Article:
In contrast to its Massachusetts namesake, Salem, Oregon, as we know it, does not boast nearly four centuries of history or a dark chapter like that of the witch trials of the 1760s. Unlike the historic East Coast town, Salem doesn’t quite have the renowned reputation for being haunted like the spooky city across the country from us.

However, the Salem of the West has its own unique historical feature. Though we never had the unsightly experience of hosting witch trials, our Salem once had a different form of judicial punishment in that of active hanging grounds. Now the site of Pringle Park, it’s considered a haunt worthy of its namesake as rumors of ghosts and things going bump in the night with at least four executions recorded on the premises.

Salem Hanging Grounds
Many of the large, ominous trees that made up Salem’s hanging grounds still stand today, leaving residents to wonder about Pringle Park’s colorful past as a site for judicial punishment. Photo courtesy: The Black Hat Society

William Kendall Most Likely Innocent When Hanged in 1851

Just southeast of the downtown core, on the south bank of Pringle Creek, a series of ample quantity trees of the hanging sort can still be found, and it was here that the first victim of Salem’s hanging grounds, William Kendall, met his untimely, and most likely unjustly, demise.

Kendall was the first official hanging record in Oregon’s history, and it was not without controversy as his trial was quite questionable, leading some to believe his innocence. The story goes that Kendall was in a long-running feud over pigs with another Salem local, William Hamilton. During a time when neighbors were expected to help each other and share the meat, both men accused one another of stealing pigs.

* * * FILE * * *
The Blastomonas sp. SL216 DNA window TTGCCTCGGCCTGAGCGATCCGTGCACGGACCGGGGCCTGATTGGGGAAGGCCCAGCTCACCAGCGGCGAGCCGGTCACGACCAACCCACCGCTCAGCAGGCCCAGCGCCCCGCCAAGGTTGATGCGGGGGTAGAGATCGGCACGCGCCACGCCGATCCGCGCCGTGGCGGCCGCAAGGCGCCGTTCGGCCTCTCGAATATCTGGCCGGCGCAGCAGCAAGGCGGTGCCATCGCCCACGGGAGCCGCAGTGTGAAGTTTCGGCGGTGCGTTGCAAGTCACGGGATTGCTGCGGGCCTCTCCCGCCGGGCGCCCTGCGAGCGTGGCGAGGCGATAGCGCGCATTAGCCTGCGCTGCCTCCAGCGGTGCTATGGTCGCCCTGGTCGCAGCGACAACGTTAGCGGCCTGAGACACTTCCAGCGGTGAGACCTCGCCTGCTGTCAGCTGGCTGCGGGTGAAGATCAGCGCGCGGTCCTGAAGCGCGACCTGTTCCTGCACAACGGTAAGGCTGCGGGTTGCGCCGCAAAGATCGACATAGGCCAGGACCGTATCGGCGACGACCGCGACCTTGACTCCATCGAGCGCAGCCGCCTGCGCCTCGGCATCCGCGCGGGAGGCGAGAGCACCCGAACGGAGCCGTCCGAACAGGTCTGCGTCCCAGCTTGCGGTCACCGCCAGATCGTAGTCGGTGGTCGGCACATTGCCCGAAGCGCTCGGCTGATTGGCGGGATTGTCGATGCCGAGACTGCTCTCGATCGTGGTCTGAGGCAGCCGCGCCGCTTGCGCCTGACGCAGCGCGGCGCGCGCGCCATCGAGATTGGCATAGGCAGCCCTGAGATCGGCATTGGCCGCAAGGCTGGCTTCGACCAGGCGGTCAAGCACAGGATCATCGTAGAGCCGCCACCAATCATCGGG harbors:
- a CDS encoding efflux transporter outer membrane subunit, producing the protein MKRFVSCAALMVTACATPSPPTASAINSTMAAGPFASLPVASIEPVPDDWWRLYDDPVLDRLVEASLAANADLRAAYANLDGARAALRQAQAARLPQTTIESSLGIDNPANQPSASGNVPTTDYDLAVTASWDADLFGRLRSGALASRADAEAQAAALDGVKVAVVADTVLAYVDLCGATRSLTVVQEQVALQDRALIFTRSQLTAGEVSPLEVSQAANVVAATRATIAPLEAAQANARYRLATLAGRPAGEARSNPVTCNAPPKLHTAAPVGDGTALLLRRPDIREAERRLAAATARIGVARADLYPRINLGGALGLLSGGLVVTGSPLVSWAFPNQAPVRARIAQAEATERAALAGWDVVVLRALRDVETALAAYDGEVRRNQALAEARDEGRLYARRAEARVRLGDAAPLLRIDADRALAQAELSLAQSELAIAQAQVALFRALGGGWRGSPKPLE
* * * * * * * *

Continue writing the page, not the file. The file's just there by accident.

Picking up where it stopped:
Kendall was known in town for having a short temper and generally not being a good neighbor. Because of the feud, he refused to help Hamilton at the seasonal butchering. Those living nearby often heard Kendall threatening Hamilton over pigs and other neighborly squabbles. However, no one ever suspected a murder would come of such bickering until the day Hamilton was indeed murdered.

On that fateful day, several farmer families had seen Kendall heading towards Hamilton’s farm with a gun. He was later seen returning down a trail on his horse following a distance gunshot heard by many. Though no one had witnessed the murder, circumstantial evidence led the Marion County Coroner to arrest Kendall on the night of the murder. The next day, a grand jury returned an indictment against Kendall for first-degree murder. His trial lasted only a few weeks, and the 12-man jury adjourned for half an hour, quickly returning a guilty verdict.

On April 18, 1851, Kendall was hanged, and a gallows was erected on the current corner of Trade and Church Street. Such a public execution in a small town drew quite a number of gawkers, bearing witness to an alleged justice being served, or was it?

Kendall maintained his innocence until the bitter end when a rope ended his life. Some believe that his spirit is still roaming the area in search of vengeance or perhaps simply looking for an opportunity to clear his name. The site of his hanging is currently occupied by a covered parking lot for the SAIF Buildings, where there have been a handful of reports detailing some strange activity after dark.